Tuesday, September 15, 2009

Piasa Bird

Here's one you've probably seen driving north on the Great River Road, and I bet most of you have said, "What the heck is with that ugly bird thing?"

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This is the Legend of the Piasa (pronounced "PIE-a-saw") from the monument at the park, but there are many, many versions out there:

    Many thousand moons before the arrival of the palefaces, when the great magolonyx and mastodon, whose bones are now dug up, were still living in this land of green prairies, there existed a bird of such dimensions that he could easily carry off in his talons a full grown deer. Having obtained a taste of human flesh, from that time he would prey upon nothing else.
    He was as artful and he was powerful, would dark suddenly and unexpectedly upon an Indian, bear him off into one of the caves of the bluff, and devour him.
    Hundreds of warriors attempted for years to destroy him, but without success.  Whole villages were nearly depopulated, and consternation spread throughout all the tribes of the Illini.
    At length, Ouatoga, a chief, whose fame as a warrior extended even beyond the great lakes, separated himself from the rest of his tribe, fasted in solitude for the space of a whole moon, and prayed to the great spirit, the master of life, that he would protect his children from the Piasa.
    On the last night of the fast, the great spirit appeared to Ouatoga in a dream, and directed him to select twenty of his warriors, each armed with a bow and poisoned arrow, and conceal themselves in a designated spot.
    Near the place of their concealment, another warrior was to stand in open view, as a victim for the Piasa, which they must shoot the instant that it pounced upon his prey.

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    When the chief awoke in the morning, he thanked the great spirit, and returning to his tribe, told them of his dream.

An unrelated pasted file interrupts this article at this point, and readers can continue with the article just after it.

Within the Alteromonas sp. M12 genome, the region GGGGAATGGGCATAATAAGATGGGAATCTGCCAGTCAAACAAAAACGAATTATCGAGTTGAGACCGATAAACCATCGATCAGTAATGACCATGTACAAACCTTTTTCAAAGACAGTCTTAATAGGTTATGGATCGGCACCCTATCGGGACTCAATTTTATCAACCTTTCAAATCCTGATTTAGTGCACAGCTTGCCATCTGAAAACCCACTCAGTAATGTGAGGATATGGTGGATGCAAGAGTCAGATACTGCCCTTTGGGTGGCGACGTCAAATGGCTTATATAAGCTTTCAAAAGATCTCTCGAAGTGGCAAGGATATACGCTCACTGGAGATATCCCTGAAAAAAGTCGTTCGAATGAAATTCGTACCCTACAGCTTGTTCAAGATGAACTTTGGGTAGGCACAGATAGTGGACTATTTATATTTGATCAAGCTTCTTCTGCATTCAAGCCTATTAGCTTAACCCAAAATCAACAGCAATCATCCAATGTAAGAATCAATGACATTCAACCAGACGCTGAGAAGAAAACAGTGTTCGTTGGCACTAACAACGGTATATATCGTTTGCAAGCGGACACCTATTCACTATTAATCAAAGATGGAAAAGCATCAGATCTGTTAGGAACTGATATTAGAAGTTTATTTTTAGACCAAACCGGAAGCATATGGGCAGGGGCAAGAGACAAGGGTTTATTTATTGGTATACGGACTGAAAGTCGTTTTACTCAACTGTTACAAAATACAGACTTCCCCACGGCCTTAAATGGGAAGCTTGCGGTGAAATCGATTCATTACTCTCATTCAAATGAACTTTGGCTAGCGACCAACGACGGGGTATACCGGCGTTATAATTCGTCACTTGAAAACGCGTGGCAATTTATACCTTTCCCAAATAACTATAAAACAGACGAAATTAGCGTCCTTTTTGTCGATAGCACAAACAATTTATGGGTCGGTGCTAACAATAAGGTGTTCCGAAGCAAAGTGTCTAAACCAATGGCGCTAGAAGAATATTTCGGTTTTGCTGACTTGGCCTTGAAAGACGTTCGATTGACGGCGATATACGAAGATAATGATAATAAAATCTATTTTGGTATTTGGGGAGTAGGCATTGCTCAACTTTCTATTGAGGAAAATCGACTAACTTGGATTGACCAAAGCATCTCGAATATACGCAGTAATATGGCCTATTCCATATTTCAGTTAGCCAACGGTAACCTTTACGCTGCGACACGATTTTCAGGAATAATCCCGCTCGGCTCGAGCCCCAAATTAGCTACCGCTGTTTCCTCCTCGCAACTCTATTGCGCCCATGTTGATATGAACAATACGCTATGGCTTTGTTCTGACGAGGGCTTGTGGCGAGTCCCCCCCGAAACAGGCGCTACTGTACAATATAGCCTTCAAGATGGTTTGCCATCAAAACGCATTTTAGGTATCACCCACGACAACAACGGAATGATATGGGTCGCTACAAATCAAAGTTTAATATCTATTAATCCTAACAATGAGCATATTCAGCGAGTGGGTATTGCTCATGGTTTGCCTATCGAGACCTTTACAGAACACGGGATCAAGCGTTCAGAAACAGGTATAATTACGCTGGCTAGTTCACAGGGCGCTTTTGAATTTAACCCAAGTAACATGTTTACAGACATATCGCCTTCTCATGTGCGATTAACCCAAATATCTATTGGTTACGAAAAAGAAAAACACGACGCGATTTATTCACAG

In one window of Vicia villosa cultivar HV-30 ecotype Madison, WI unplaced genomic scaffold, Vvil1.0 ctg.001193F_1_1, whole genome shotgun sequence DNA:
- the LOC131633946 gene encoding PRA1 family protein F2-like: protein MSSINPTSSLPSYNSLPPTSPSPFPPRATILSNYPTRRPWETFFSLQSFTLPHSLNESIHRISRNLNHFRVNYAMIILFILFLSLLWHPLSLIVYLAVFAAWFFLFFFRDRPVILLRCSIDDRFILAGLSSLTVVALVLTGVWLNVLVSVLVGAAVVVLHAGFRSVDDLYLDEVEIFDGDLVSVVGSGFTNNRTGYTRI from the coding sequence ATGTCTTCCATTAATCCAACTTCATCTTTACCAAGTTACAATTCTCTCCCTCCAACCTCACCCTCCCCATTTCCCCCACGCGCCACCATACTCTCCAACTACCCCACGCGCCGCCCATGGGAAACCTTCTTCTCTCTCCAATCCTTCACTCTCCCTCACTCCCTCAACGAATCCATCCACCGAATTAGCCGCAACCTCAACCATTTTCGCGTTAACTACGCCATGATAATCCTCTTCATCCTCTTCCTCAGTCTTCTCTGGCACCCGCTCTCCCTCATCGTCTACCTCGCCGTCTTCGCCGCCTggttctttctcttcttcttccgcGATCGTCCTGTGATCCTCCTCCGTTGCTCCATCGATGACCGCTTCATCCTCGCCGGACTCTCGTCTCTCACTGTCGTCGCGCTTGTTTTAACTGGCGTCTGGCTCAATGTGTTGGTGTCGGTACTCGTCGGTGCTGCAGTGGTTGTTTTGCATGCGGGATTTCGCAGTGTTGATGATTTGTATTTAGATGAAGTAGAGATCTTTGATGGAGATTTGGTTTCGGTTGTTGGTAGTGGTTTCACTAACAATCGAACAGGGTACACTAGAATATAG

The warriors were quickly selected and placed in ambush, as directed, Ouatoga offered himself as the victim. He was willing to die for his tribe.
    Placing himself in open view of the bluff, he soon saw the Piasa perched on the bluff, eyeing his prey. Ouatoga drew up his manly form to its utmost height, and planting his feet firmly upon the earth, began to chant the death song of a warrior.
    A moment after, the Piasa rose into the air, and swift as a thunderbolt, darted down upon the chief.
    Scarcely had he reached his victim, when every bow was sprung and every arrow sent, to the feather, into his body.
    The Piasa uttered a wild, fearful scream, that resounded far over the opposite side of the river, and expired.
    Ouatoga had held an invisible shield over him.
    In memory of this event, the image of the Piasa was engraved on the bluff.
    Such is the Indian tradition.


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The original Piasa was a petroglyph on a nearby cliff, which has since been destroyed. The current Piasa is a painting done by the American Legends Society and volunteers in 1998. This park is located is about a mile outside Alton and has a big parking lot for cyclists who are biking the Great River Road.

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I was already familiar with the legend when we stopped here, so I was more interested in these caves. They are surrounded by chain link, and well, there were witnesses. No exploring was done this day, but if you want to get an inside look, you can find an account on Underground Ozarks.

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If you are familiar with Alton, the original location was below the first state penitentiary, which was later the Confederate prison. The site of the former prison is one of the stops on the Alton Hauntings Ghost Tours, and you can read more about the controversy surrounding the Piasa Legend on their website. I will have an account of the ghost hunting itself next month!

1 comment:

  1. As a former boy scout, I am familiar with the Piasa, but I have only seen it on totem poles and I don't think I would have recognized that as a Piasa.

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